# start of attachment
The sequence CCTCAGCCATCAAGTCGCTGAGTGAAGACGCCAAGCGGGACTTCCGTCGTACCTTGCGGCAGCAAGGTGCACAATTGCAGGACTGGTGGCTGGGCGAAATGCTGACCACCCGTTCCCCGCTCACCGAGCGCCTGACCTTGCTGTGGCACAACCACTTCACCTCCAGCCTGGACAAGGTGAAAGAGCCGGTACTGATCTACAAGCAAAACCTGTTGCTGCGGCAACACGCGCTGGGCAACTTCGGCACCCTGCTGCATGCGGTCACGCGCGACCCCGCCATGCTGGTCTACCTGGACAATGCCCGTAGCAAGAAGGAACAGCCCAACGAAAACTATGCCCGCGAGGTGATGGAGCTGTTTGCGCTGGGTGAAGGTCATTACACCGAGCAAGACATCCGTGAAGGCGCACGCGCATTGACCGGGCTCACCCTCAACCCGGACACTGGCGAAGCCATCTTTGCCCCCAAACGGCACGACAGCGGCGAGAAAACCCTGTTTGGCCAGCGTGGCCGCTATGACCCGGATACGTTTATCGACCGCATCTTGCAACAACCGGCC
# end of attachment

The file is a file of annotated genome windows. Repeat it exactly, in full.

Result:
The sequence CCTCAGCCATCAAGTCGCTGAGTGAAGACGCCAAGCGGGACTTCCGTCGTACCTTGCGGCAGCAAGGTGCACAATTGCAGGACTGGTGGCTGGGCGAAATGCTGACCACCCGTTCCCCGCTCACCGAGCGCCTGACCTTGCTGTGGCACAACCACTTCACCTCCAGCCTGGACAAGGTGAAAGAGCCGGTACTGATCTACAAGCAAAACCTGTTGCTGCGGCAACACGCGCTGGGCAACTTCGGCACCCTGCTGCATGCGGTCACGCGCGACCCCGCCATGCTGGTCTACCTGGACAATGCCCGTAGCAAGAAGGAACAGCCCAACGAAAACTATGCCCGCGAGGTGATGGAGCTGTTTGCGCTGGGTGAAGGTCATTACACCGAGCAAGACATCCGTGAAGGCGCACGCGCATTGACCGGGCTCACCCTCAACCCGGACACTGGCGAAGCCATCTTTGCCCCCAAACGGCACGACAGCGGCGAGAAAACCCTGTTTGGCCAGCGTGGCCGCTATGACCCGGATACGTTTATCGACCGCATCTTGCAACAACCGGCC